- Lecture presentation
- Open Access
Perspectives on pathogenesis and prevention of congenital herpes virus infection
- Mark R Schleiss1
© Schleiss; licensee BioMed Central Ltd. 2009
- Published: 22 July 2009
- Herpes Simplex Virus
- Subunit Vaccine
- Herpes Simplex Virus Infection
- Genital Herpes Simplex Virus
- Neonatal Herpes Simplex Virus
Each of the 8 members of the human herpesvirus family identified to date has been associated, to varying degrees, with congenital and perinatal transmission to the fetus and newborn infant. The problem of prevention of maternal-to-child transmission of herpesvirus infections is complicated by a lack of understanding of correlates of protective immunity for both the mother and the fetus. Herpesviruses encode multiple immune evasion genes, and establish lifelong, persistent infection in the host. These issues render the design of protective vaccines highly problematic.
In spite of these challenges, progress has been made in recent years toward the development of new vaccines for herpesviruses, in particular the viruses that pose the greatest risk to the newborn – herpes simplex virus (HSV) and cytomegalovirus (CMV). Recent strategies undergoing evaluation in clinical trials include both the approach of attenuated, live-virus vaccines as well as recombinant, subunit vaccines that target immunodominant virally-encoded proteins. A recombinant subunit vaccine against genital HSV infection, based on the viral glycoprotein gD, has demonstrated efficacy in placebo-controlled studies, and merits further investigation. A benefit of immunization against genital HSV for prevention of neonatal HSV infection is inferred, although this endpoint may ultimately be difficult to demonstrate in clinical trials. Progress has also been made for immunization against congenital infection with CMV. Given the neurodevelopmental injury associated with congenital CMV infection, such a vaccine is a major public health priority. Recently, subunit vaccination with the CMV glycoprotein, gB, has demonstrated efficacy against acquisition of infection in a phase II trial in young women. In a placebo-controlled study, vaccination had a significant impact on the probability of a study participant remaining CMV seronegative through the 42-month follow-up period. These data are the first that demonstrate significant efficacy of a CMV vaccine for prevention of infection, and will drive interest in future gB vaccine studies using other expression technologies. Although these results are encouraging, ultimately, several major issues must be resolved before CMV vaccines can be optimized. First, the phenomena of re-infection of CMV-immune hosts with new strains must be understood, since non-primary CMV infections account for the major disease burden of congenital CMV. Presumably, vaccine design will need to account for the heterogeneity in clinical isolates that may account for most re-infections. Secondly, the role of viral immune evasion genes in abrogating host immunity must be clarified: a better understanding of this process may, in turn, allow design of optimized live, attenuated vaccines. Finally, the role of immune responses that may potentially control infection at mucosal surfaces needs to be elucidated, and this knowledge may in turn facilitate development of novel vaccines that block primary infection at mucosal sites.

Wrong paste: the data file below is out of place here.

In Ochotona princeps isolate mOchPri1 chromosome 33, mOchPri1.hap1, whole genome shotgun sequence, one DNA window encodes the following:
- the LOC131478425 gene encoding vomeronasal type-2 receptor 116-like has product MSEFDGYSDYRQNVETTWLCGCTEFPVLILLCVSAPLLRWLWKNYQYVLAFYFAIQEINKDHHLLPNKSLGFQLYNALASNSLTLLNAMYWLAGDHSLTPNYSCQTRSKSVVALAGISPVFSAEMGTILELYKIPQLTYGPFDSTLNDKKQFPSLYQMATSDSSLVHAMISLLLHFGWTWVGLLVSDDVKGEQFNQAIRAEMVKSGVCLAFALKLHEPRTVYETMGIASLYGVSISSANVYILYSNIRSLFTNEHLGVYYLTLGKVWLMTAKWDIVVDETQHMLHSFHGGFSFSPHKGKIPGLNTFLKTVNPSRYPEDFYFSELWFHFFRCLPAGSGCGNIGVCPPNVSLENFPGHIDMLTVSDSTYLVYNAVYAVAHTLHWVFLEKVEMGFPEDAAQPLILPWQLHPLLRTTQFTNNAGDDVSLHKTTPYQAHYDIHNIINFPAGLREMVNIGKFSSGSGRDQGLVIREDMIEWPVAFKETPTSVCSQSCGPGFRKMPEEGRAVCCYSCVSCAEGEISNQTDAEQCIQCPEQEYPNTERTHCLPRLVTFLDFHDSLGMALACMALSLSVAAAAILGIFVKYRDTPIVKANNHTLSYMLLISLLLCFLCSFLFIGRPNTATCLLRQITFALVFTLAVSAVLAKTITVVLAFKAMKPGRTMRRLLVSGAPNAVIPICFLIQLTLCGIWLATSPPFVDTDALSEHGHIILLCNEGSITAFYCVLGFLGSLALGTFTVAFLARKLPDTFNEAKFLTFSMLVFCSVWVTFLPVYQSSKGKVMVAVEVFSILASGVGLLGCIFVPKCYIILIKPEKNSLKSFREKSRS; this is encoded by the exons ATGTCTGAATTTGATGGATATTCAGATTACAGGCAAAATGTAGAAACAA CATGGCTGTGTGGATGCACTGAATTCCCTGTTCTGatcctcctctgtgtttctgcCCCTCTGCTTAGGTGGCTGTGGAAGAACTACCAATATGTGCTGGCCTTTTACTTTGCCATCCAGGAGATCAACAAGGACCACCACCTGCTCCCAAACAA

This article is published under license to BioMed Central Ltd.